Hearty Potato Chowder

Hearty Potato Chowder, this wonderful soup is perhaps just a bit healthier than some of the “Loaded Baked Potato Soup” recipes out there. More like an Old Fashioned Cream of Potato Soup, think this soup as the smarter, plainer sister – you know who I mean, the one who is a bit subtler; the one who relies on common sense, not just “flash!”

Hearty Potato Chowder
Hearty Potato Chowder

Hearty Potato Chowder lets the flavor of the potato shine through – the simple recipe uses basic pantry ingredients, comes together quickly and has no cheese, cream or sour cream for added fat (or cost.) Made with a good chicken stock, I think it rivals any soup out there, and made with a boxed stock, it’s still wonderful.

Crusty Bread
Crusty Bread

Of course a little cheese and or sour cream in the garnish never hurt anyone – and if you’d like to enrichen it with a heavier dairy product, that’s your prerogative. Perfect on crisp fall or cold winter day, and ready in about 25 minutes, Hearty Potato chowder does rely on the bacon for a little extra flavor, part of what puts it a notch above any regular old Cream of Potato Soups, but a little butter works, too.

I think about this recipe when milk and/or potatoes are on sale, although it’s always inexpensive, and you may wish to double the recipe, depending on your eaters or if you’d like to have left overs. Think about serving this with a good bread (like Crusty Bread or Beer Cheese Bread) and a dark green or spinach salad…

Hearty Potato Chowder
Hearty Potato Chowder

Hearty Potato Chowder

  • Servings: 4
  • Time: 25 minutes
  • Difficulty: easy
  • Print

  • 2 slices bacon, diced
  • 3 tablespoons onion, chopped
  • 5 to 6 medium potatoes, about 1 1/4 pounds, 1/2″ dice
  • 2 medium carrots, finely diced
  • 2 1/4 cups water or broth
  • 4 cups milk (2% is fine)
  • Salt to taste, you may need more or less depending on the saltiness of the broth; 1/2 to 1 teaspoon
  • Garnish as desired: Crumbled bacon, Sour Cream, Chives or Green Onions, Cheese

In a large saucepan, cook bacon until just crisp, remove, crumble and reserve. Pour off all but 3 tablespoons of the fat and saute onion and carrots in the remainder. Add a little butter if mixture becomes too dry or there is not enough bacon fat to amount to three tablespoons.

Add potatoes and water and/or stock, bring to a boil, partially cover with a lid, then reduce heat to a simmer. Simmer until potatoes are just tender, about 15 to 20 minutes. Add milk and warm through, but do not boil. Taste and add salt if needed.

Remove 2 cups of the mixture and blend, then add back to the pan, or use a hand masher and roughly mash a bit of the potatoes until it reaches the consistency you desire. The soup will thicken slightly when its not piping hot.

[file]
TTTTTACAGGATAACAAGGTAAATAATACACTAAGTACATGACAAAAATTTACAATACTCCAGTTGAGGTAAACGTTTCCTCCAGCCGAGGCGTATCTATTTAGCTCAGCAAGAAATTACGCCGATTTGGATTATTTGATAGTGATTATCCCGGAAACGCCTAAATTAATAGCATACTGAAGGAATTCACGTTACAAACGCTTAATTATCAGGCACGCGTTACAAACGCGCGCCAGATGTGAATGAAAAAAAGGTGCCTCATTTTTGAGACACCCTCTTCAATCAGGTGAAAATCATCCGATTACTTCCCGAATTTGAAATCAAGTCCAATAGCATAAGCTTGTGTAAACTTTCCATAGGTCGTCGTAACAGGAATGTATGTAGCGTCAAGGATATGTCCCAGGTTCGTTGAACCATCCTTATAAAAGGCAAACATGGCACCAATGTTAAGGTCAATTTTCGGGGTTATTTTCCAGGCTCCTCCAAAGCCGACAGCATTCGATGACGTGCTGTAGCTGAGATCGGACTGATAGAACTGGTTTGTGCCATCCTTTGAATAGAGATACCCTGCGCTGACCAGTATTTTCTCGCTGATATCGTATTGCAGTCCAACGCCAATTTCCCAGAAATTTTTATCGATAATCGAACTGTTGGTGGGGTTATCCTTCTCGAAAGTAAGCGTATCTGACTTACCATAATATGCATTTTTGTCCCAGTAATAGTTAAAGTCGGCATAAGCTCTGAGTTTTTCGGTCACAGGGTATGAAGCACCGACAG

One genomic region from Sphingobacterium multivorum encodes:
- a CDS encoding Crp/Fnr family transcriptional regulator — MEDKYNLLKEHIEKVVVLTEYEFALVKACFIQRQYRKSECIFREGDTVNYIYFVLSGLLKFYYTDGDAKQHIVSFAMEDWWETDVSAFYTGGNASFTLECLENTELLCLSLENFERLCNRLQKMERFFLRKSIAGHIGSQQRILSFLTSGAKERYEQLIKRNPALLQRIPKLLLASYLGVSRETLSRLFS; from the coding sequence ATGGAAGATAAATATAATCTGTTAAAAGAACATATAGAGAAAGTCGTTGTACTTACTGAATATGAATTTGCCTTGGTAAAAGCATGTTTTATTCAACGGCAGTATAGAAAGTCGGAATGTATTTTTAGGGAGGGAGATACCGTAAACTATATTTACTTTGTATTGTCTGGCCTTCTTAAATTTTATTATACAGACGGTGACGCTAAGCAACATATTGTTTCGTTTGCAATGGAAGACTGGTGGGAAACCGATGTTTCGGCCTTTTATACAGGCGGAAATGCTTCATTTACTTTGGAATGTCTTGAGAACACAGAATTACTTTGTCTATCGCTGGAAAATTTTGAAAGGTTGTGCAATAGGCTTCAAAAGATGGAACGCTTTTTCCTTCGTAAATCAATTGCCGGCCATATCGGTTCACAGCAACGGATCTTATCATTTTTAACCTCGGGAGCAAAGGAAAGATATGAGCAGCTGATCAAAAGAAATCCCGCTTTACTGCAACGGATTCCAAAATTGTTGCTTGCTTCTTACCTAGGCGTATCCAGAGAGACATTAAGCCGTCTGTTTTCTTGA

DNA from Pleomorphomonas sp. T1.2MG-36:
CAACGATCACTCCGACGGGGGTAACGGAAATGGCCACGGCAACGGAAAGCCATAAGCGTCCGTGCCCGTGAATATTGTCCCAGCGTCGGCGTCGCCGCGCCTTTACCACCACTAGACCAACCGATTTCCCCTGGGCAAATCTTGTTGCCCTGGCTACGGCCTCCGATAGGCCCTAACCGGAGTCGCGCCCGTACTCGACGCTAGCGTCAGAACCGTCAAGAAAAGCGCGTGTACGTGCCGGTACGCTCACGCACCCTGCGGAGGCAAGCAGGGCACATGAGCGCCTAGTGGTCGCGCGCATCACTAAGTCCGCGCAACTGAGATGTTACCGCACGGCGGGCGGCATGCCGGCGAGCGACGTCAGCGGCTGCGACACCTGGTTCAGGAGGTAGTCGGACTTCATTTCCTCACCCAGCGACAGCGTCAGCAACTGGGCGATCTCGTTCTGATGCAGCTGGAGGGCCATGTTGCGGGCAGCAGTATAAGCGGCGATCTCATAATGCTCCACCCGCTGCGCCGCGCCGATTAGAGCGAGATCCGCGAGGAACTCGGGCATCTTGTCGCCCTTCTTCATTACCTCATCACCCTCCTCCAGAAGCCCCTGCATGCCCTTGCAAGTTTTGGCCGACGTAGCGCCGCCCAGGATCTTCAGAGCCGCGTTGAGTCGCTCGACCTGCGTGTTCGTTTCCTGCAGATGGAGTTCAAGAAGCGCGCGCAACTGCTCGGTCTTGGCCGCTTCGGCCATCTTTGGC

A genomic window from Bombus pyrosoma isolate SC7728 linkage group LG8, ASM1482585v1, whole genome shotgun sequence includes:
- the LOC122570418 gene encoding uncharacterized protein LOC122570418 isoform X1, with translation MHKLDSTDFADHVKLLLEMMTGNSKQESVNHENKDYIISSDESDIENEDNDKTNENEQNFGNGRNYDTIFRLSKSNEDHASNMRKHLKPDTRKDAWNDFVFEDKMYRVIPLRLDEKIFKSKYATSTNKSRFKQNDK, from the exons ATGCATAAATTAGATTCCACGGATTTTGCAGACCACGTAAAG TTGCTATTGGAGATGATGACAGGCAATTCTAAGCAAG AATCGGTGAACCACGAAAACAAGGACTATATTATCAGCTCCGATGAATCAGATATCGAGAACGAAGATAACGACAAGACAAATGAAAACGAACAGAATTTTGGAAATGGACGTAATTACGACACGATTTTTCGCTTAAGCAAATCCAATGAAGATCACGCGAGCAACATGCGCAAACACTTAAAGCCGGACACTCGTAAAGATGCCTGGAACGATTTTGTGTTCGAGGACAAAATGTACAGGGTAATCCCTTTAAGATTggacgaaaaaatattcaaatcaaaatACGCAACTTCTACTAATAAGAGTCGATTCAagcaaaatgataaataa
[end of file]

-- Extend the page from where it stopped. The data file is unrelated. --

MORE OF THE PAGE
Garnish with the reserved bacon. Garnish additionally as you desire with cheese, chives or green onion, and/or sour cream.

Note: this recipe makes 4 bowls of soup; you may wish to double.

 from the kitchen of http://www.frugalhausfrau.com


Let’s talk about how to save money/time on this recipe:

  • Use a coupon matching site! One of my favorites in my area is Pocket Your Dollars, but every store has a group of enthusiastic Coupon Matchers. Do not discount the savings! I check their site every week, even if I don’t “need” to go to the store and often find bargains I can’t pass up.
  • Follow my 12 Strategies – You’ll see them on the upper drop down menu of every page and how I apply them, below.
  • Don’t get discouraged if your prices don’t match mine! Keep shopping at the best prices and your fridge/freezer and pantry will be stocked with sales priced ingredients.
  • Read Strategies Applied for additional tips as well as throughout the recipe, for saving time and managing food.

Kitchen & Cooking Hacks:

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Per Serving: 210 Calories; 6g Fat (27.1% calories from fat); 10g Protein; 29g Carbohydrate; 2g Dietary Fiber; 18mg Cholesterol; 554mg Sodium

Your Own Spin: 

  • A few green onions or chives would be a welcome garnish.
  • Try a little grated cheese over each bowl.
  • Omit the bacon, and substitute ham for a different flavor.
  • Of course, you could use richer milk products:  half and half or even cream to finish the dish.

My Pay Off:

  • A soup that is pretty much a meal on its own (simply add a muffin or a hearty piece of bread, perhaps a salad) at a cost that beats out canned, hands down.
  • Recipe priced originally at $1.70 in May of 2012; updated for under a dollar in February of 2014 – Even I am getting to be a better shopper as many prices have risen.

Comments and discussion always welcome - tell me what you think.

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